Siôn is a partner at Miller Sands solicitors. He has considerable experience in drafting wills, assisting clients with their estate planning, and administrating probates. Clients particularly appreciate Siôn’s friendly but professional manner when dealing with sensitive issues surrounding a death. Siôn originally comes from Anglesey in north Wales, he has lived in Cambridge since 2003. Outside of work, his interests include classic cars (he has five Volvos) and cooking.

Human Anatomy Teaching Group

Dr Cecilia Brassett and Maria Wright will be sharing the benefits of whole body dissection for teaching our future doctors: Students find that they learn far more than just the architecture of the human body during their classes. Cecilia and Maria will give a brief introduction to their work in the Advanced Planning session. They can also answer all your questions about donating your body for teaching future medics in the display room, where they will be helping people all day.

Human Research Brain and Tissue Bank

The Human Research Tissue Bank (HRTB) routinely supplies a wide range of human material for cellular and molecular phenotyping to a variety of research themes, including Cancer. The Cambridge Brain Bank (CBB) was established allow researchers access to brain tissue to investigate disorders of the nervous system including Dementia, Alzheimer’s disease, Motor Neurone disease and Huntington’s disease, as well as normal specimens as controls. They will give a brief introduction to their work in the Advanced Planning session, and available in the display room all day to answer your questions.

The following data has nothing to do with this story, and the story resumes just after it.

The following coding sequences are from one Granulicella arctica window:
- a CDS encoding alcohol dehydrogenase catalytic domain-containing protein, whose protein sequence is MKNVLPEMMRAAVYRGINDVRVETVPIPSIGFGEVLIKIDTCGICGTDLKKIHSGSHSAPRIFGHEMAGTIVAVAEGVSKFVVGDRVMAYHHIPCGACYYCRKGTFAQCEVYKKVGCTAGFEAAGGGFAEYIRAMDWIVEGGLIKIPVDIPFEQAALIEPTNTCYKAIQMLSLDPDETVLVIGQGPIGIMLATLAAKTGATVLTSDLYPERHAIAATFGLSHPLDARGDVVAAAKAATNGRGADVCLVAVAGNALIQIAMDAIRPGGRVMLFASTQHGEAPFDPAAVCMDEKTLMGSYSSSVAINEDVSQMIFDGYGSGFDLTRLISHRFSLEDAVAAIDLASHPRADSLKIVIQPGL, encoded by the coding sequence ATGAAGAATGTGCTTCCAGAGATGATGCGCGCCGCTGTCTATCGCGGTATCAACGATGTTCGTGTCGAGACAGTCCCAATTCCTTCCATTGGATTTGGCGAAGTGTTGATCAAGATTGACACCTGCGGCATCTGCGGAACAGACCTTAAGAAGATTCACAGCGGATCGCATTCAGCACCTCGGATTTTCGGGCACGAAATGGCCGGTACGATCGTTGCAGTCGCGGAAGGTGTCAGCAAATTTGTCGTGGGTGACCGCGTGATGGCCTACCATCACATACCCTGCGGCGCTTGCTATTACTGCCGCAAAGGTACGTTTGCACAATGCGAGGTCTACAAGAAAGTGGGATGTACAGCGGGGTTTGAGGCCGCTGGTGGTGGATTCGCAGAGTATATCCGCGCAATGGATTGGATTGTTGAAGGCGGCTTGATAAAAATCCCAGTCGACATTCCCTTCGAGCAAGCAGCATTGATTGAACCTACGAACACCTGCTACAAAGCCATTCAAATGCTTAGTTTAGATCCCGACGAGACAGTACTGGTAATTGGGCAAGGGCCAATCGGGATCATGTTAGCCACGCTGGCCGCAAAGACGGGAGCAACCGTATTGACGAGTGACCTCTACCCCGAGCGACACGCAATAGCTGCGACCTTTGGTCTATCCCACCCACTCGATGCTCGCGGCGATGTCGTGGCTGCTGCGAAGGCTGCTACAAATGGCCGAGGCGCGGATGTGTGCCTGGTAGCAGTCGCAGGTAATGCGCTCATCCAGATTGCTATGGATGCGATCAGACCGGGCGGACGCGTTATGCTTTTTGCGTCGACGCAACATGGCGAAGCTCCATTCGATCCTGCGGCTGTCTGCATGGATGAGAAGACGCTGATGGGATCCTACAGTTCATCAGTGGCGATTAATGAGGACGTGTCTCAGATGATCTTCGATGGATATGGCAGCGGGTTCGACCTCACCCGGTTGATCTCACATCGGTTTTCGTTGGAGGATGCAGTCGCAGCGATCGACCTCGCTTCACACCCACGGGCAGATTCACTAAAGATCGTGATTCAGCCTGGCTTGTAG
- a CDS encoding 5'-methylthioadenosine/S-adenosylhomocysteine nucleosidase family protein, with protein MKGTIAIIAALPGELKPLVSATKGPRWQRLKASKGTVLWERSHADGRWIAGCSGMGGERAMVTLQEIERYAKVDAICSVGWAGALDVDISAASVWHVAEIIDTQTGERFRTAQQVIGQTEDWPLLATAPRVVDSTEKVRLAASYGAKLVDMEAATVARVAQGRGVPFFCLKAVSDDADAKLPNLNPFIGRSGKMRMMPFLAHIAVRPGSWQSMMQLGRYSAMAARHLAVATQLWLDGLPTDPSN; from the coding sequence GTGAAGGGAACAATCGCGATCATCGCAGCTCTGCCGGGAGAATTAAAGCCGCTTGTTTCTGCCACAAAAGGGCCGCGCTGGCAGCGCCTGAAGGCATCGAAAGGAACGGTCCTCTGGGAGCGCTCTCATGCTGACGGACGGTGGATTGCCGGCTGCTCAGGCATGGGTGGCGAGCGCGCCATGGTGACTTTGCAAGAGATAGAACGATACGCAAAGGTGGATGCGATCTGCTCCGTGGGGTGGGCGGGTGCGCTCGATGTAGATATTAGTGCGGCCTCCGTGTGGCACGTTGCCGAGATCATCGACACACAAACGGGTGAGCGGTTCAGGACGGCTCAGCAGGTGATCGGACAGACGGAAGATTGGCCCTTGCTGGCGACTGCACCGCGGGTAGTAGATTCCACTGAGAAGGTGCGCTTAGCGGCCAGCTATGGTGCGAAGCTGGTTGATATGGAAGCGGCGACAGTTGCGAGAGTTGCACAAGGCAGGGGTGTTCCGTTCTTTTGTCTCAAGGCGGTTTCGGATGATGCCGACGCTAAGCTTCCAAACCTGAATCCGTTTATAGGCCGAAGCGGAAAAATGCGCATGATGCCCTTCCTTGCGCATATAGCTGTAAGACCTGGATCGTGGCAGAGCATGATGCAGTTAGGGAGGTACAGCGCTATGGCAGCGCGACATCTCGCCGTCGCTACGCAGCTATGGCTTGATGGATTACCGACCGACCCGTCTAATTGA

Susan Elaine Jones

Susan's artistic work explores aspects of health, mortality and experience. She documents and blogs about representations of death in museums. She revisited her childhood memories of growing up with a ghost as something experienced and yet not believed and explores what that means to thoughts about life after death. Also considering the impact of long term ill health, and the insular isolation from society that it imposes, she considers life and death and what it means to her.

Johnnie Moore

Johnnie is a facilitator based in Cambridge. He's worked with organisations around the world, and spends much of his time training other facilitators. He's also the founder of Unhurried Conversations, which are held regularly here in Cambridge and now in other cities as well.

Carole Morgan

Carole manages Lifeline, Cambridgeshire Mental Health Helpline. Lifeline is a project of Lifecraft, a local user-led service for people with mental health problems. Carole is passionate about the work of Lifeline and believes with support people can find the capacity to help themselves.

Ian Morris

Ian spent most of his ordained ministry in Hospital Chaplaincy before retiring after 12 years as Chaplain at Addenbrooke's in Cambridge.  He delighted in the response of a Midwife to a young, newly bereaved couple who insisted that they weren't religious:-"Hah! You ought to see our Chaplains.  They aren't religious either!"
He taught Bereavement Care to Hospital and Ambulance staff, and helped prepare Police Traffic and Firearms Officers for dealing with traumatic fatalities.
His book on dealing with our 100% human mortality rate "The motorcycle hearse and other undertakings" was published in 2006.

Lorraine Moth